Debs has been living in France for 17 years. She first moved there to work with students and then began working with local churches in Paris. We caught up with her to find out more about what ministry in Europe is like.

Can you tell us when your love of France and heart to serve there originated?

I’ve had a love for France since I was a child. My first visit to France was at the age of four when my family went on a canal boat holiday in Brittany. I also fell in love with the “Madeline” books and was enamoured by the French language. In school, French was always my favourite subject, thanks to an amazing French teacher, who I’m still in contact with.

I became a Christian at a young age, around 8, while growing up in a Christian family. As I grew older, I began to notice differences between the church in France and the UK, particularly in terms of church size and receptiveness to the gospel. France seemed more closed to the gospel at that time. It was during this period that my love for France, which had always been rooted in its culture, language, and gastronomy, transformed into a spiritual love for the French people. This newfound love for France ignited my broader interest in cross-cultural mission work, but it all began with a deep affection for the nation itself.

What is it like working with young people in Paris?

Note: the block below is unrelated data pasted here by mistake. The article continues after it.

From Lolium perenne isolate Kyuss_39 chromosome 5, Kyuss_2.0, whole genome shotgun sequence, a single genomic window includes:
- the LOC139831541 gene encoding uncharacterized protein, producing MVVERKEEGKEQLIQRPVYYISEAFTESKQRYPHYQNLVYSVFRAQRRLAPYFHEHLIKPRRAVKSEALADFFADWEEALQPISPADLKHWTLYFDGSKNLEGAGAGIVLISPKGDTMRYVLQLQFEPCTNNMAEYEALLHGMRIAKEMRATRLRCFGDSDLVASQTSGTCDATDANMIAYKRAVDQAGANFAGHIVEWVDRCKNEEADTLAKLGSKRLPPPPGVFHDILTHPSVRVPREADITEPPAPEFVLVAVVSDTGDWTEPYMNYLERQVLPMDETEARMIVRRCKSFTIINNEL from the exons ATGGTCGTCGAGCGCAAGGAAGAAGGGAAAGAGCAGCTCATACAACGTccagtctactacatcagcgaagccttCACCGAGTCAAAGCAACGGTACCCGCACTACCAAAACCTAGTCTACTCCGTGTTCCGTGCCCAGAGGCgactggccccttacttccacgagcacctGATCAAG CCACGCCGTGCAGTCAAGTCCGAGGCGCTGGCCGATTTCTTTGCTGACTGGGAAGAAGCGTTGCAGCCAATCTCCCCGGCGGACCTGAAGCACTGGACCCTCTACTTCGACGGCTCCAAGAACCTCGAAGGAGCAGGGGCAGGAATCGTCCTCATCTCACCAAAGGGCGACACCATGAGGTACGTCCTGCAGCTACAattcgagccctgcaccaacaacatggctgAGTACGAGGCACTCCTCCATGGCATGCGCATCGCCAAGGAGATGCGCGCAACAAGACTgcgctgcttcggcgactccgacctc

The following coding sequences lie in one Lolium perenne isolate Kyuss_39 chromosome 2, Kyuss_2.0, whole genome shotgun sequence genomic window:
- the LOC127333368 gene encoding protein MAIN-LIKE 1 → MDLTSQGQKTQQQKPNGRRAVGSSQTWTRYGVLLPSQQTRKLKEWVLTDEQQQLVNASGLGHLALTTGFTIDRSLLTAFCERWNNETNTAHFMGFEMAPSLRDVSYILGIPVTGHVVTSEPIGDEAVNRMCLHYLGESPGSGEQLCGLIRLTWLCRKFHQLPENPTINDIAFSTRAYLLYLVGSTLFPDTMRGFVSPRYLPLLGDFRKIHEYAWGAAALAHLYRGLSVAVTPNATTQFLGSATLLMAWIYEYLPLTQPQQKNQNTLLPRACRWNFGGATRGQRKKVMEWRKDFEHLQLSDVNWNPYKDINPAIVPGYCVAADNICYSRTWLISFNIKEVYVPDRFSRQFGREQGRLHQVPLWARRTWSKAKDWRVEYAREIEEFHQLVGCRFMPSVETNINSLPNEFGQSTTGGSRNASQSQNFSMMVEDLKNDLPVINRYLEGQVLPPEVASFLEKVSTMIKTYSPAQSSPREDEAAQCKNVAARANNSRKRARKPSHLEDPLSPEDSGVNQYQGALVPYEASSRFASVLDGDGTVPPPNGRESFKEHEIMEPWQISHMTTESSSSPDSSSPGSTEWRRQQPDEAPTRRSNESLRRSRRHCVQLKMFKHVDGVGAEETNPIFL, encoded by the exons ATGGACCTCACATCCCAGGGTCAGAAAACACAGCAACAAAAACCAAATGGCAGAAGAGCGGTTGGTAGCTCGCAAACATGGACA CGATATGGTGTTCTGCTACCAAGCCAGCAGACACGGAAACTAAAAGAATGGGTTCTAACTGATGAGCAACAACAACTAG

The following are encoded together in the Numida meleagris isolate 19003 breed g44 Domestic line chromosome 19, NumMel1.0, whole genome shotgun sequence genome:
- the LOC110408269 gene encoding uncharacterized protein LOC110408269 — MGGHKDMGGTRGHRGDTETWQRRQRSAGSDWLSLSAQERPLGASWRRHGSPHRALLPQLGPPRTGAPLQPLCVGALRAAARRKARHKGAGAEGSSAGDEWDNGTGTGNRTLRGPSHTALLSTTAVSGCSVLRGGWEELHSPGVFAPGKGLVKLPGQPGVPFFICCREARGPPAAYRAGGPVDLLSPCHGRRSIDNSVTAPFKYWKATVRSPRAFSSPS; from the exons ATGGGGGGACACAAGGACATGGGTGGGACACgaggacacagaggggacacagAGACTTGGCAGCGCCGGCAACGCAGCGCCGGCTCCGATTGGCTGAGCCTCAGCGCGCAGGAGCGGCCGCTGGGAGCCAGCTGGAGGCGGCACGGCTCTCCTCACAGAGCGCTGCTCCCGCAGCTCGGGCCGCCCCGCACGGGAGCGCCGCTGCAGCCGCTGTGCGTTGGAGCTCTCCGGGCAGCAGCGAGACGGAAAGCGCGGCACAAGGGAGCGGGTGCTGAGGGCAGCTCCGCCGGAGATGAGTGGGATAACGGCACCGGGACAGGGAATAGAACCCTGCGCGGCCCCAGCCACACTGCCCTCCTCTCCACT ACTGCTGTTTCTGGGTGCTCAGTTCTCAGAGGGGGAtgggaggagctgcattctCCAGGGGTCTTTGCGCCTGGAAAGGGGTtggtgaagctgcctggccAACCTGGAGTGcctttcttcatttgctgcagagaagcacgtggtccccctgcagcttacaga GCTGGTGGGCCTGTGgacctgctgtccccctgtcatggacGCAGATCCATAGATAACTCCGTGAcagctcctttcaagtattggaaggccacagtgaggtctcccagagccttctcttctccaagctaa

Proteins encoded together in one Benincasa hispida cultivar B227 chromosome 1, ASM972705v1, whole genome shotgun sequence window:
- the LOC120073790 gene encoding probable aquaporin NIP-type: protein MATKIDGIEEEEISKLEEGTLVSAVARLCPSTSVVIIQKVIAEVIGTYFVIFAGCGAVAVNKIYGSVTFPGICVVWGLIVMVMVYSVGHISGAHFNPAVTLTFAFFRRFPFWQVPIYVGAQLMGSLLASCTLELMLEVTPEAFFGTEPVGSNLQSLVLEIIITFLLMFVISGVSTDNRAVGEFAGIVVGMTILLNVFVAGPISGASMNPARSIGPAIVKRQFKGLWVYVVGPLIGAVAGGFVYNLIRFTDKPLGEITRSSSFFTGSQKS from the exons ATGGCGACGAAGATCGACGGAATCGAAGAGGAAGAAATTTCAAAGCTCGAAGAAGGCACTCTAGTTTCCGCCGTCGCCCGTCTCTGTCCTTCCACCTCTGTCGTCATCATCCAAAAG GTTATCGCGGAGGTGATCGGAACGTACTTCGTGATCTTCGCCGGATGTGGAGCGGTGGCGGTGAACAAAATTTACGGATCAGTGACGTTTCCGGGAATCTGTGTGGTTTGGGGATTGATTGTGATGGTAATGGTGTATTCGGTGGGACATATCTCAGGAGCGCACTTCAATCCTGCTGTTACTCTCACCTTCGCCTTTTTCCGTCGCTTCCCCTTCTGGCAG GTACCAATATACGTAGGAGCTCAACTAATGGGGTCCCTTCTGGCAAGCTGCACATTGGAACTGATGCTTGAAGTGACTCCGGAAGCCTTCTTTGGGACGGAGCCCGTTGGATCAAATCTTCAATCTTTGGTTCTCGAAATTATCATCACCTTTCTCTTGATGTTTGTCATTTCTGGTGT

Paris is a vibrant and cosmopolitan city with a mix of cultures and a significant population of young people. In my church, the average age of members ranges from 18 to 35, with many being students or young professionals. one of the challenges for young Christians in Paris is navigating the temptations of secularism while staying true to their faith.


Can you elaborate on those challenges and how you support young people in maintaining their faith?

Before coming to Paris, I conducted a survey among members of my church and some friends to understand the most significant temptations they face. The results were a mix of the expected and the surprising. Predictably, materialism, workaholism, and the high-pressure culture of Paris were common challenges. Distractions and the abundance of options also played a role in tempting individuals away from their faith.

However, what struck me most was that many Christians mentioned struggling with their behaviour towards others, particularly in stressful situations like crowded metro rides. Paris can be a challenging place to live, with unkindness and unfriendliness sometimes prevalent, making it difficult to respond with kindness and care.

Many struggle with their behaviour towards others, particularly in stressful situations like crowded metro rides.

How else is God using you?

In addition to my ministry role, I am actively involved in the French National Council of Evangelicals, where I represent the conservative evangelical wing of the movement. This role demands a significant time investment, but it’s driven by a deep passion. We are currently focusing on being more missionoriented as evangelicals, aiming to bring the gospel to those who have not yet encountered Jesus. While we recognise that the Holy Spirit’s work is at the centre, we actively seek strategic ways to impact France with the gospel, placing ourselves in positions where God can use us effectively.


Debs Prisk, works in women’s ministry in France and French-speaking Europe and this interview was adapted from the 4 Corners Podcast. You can listen to the full interview here.